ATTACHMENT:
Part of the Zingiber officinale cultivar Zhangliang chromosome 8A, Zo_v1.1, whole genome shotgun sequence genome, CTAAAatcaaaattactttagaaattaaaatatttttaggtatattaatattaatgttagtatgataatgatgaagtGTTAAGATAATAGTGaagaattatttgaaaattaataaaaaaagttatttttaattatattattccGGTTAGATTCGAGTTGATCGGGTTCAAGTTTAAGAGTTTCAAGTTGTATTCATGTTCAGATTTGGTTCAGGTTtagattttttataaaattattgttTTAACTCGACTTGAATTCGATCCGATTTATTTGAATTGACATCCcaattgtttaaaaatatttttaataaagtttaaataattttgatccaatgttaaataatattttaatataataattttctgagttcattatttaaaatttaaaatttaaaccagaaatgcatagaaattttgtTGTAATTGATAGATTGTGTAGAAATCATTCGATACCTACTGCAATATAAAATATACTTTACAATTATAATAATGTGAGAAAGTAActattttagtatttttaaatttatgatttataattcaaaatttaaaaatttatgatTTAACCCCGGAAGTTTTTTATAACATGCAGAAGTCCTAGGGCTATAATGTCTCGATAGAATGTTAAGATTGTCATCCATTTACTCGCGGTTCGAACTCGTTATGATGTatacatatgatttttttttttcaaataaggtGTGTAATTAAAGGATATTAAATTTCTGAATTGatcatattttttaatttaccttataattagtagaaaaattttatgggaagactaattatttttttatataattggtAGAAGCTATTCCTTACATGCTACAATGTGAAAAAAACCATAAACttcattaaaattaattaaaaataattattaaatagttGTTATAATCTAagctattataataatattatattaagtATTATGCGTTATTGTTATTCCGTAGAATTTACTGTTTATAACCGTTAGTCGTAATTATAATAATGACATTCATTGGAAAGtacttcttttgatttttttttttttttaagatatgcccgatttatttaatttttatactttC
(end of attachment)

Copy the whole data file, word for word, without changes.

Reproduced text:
Part of the Zingiber officinale cultivar Zhangliang chromosome 8A, Zo_v1.1, whole genome shotgun sequence genome, CTAAAatcaaaattactttagaaattaaaatatttttaggtatattaatattaatgttagtatgataatgatgaagtGTTAAGATAATAGTGaagaattatttgaaaattaataaaaaaagttatttttaattatattattccGGTTAGATTCGAGTTGATCGGGTTCAAGTTTAAGAGTTTCAAGTTGTATTCATGTTCAGATTTGGTTCAGGTTtagattttttataaaattattgttTTAACTCGACTTGAATTCGATCCGATTTATTTGAATTGACATCCcaattgtttaaaaatatttttaataaagtttaaataattttgatccaatgttaaataatattttaatataataattttctgagttcattatttaaaatttaaaatttaaaccagaaatgcatagaaattttgtTGTAATTGATAGATTGTGTAGAAATCATTCGATACCTACTGCAATATAAAATATACTTTACAATTATAATAATGTGAGAAAGTAActattttagtatttttaaatttatgatttataattcaaaatttaaaaatttatgatTTAACCCCGGAAGTTTTTTATAACATGCAGAAGTCCTAGGGCTATAATGTCTCGATAGAATGTTAAGATTGTCATCCATTTACTCGCGGTTCGAACTCGTTATGATGTatacatatgatttttttttttcaaataaggtGTGTAATTAAAGGATATTAAATTTCTGAATTGatcatattttttaatttaccttataattagtagaaaaattttatgggaagactaattatttttttatataattggtAGAAGCTATTCCTTACATGCTACAATGTGAAAAAAACCATAAACttcattaaaattaattaaaaataattattaaatagttGTTATAATCTAagctattataataatattatattaagtATTATGCGTTATTGTTATTCCGTAGAATTTACTGTTTATAACCGTTAGTCGTAATTATAATAATGACATTCATTGGAAAGtacttcttttgatttttttttttttttaagatatgcccgatttatttaatttttatactttC